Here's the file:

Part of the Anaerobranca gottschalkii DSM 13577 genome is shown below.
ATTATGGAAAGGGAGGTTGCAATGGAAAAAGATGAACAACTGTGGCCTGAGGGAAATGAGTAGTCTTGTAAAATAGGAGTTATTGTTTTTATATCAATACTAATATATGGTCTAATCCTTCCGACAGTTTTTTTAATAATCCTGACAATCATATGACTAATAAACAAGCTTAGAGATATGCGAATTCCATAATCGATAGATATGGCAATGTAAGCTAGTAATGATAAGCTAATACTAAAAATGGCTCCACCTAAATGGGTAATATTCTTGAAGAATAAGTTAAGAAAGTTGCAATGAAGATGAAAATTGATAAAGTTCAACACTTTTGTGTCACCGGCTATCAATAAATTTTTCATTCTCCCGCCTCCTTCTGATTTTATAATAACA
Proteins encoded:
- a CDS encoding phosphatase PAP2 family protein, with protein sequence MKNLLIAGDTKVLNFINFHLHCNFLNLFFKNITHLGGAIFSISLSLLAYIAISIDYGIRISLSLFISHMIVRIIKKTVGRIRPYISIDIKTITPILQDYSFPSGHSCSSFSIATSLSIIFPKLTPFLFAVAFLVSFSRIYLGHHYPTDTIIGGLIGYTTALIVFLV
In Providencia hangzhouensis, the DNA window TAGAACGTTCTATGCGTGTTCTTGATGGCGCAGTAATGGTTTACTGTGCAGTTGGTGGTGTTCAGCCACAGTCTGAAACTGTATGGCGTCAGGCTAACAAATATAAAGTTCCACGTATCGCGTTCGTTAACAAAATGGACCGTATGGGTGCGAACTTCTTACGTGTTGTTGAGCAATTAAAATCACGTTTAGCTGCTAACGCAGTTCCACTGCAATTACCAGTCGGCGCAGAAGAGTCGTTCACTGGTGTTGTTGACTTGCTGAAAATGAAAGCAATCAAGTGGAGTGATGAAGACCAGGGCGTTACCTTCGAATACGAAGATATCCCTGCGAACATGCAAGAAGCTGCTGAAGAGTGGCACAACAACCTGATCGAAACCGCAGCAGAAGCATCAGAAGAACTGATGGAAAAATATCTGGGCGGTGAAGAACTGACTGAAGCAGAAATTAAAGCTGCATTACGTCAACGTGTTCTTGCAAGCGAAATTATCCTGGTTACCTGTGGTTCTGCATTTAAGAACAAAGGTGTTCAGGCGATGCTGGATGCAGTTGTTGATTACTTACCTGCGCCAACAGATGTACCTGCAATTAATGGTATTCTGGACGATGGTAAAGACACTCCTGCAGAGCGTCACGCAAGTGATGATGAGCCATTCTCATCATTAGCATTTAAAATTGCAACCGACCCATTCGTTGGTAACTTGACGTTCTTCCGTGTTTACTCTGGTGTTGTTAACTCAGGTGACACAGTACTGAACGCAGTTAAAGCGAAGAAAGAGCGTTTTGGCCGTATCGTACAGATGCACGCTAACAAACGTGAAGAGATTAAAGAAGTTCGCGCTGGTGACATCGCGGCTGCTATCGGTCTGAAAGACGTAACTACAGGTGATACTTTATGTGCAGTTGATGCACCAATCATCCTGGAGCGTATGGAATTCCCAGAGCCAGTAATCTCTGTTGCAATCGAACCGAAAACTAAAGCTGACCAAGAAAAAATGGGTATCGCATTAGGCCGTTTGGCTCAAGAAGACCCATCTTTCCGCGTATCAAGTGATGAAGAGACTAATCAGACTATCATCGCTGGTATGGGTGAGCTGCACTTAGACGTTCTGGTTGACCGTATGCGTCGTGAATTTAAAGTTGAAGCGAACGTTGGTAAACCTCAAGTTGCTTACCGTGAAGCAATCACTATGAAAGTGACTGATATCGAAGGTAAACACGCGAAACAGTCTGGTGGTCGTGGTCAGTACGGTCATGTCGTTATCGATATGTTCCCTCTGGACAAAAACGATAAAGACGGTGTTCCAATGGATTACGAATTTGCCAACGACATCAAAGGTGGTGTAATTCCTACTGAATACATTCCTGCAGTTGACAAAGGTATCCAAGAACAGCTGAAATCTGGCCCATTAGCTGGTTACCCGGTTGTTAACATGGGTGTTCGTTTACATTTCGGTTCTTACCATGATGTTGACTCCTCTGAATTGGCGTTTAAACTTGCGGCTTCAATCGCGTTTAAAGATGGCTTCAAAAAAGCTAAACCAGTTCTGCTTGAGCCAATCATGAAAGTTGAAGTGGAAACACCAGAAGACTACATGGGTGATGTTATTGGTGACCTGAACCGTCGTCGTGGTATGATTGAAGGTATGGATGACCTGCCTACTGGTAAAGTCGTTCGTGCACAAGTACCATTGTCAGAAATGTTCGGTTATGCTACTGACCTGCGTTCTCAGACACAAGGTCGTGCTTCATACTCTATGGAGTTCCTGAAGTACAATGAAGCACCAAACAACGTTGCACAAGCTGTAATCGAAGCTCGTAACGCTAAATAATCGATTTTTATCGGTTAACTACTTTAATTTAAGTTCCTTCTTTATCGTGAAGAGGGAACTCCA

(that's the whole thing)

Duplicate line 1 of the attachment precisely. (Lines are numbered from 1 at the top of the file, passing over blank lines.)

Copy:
Part of the Anaerobranca gottschalkii DSM 13577 genome is shown below.